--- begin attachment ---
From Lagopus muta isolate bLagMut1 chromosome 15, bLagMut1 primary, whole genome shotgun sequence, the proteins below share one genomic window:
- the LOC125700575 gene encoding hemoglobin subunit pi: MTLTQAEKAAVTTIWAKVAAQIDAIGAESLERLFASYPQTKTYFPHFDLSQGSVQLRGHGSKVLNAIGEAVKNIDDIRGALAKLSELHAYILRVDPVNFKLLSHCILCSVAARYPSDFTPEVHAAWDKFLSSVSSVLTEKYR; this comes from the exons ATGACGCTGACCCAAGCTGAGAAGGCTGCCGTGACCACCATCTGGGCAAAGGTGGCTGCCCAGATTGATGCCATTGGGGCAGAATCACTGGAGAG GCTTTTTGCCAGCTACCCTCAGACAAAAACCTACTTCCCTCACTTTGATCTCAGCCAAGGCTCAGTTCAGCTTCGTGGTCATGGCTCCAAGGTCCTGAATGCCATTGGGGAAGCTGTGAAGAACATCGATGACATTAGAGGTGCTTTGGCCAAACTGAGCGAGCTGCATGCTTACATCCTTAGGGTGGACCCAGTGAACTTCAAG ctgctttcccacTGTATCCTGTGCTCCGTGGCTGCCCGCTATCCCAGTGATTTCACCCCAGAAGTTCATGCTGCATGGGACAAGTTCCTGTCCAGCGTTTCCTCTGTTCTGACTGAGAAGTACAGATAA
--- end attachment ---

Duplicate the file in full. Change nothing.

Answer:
From Lagopus muta isolate bLagMut1 chromosome 15, bLagMut1 primary, whole genome shotgun sequence, the proteins below share one genomic window:
- the LOC125700575 gene encoding hemoglobin subunit pi: MTLTQAEKAAVTTIWAKVAAQIDAIGAESLERLFASYPQTKTYFPHFDLSQGSVQLRGHGSKVLNAIGEAVKNIDDIRGALAKLSELHAYILRVDPVNFKLLSHCILCSVAARYPSDFTPEVHAAWDKFLSSVSSVLTEKYR; this comes from the exons ATGACGCTGACCCAAGCTGAGAAGGCTGCCGTGACCACCATCTGGGCAAAGGTGGCTGCCCAGATTGATGCCATTGGGGCAGAATCACTGGAGAG GCTTTTTGCCAGCTACCCTCAGACAAAAACCTACTTCCCTCACTTTGATCTCAGCCAAGGCTCAGTTCAGCTTCGTGGTCATGGCTCCAAGGTCCTGAATGCCATTGGGGAAGCTGTGAAGAACATCGATGACATTAGAGGTGCTTTGGCCAAACTGAGCGAGCTGCATGCTTACATCCTTAGGGTGGACCCAGTGAACTTCAAG ctgctttcccacTGTATCCTGTGCTCCGTGGCTGCCCGCTATCCCAGTGATTTCACCCCAGAAGTTCATGCTGCATGGGACAAGTTCCTGTCCAGCGTTTCCTCTGTTCTGACTGAGAAGTACAGATAA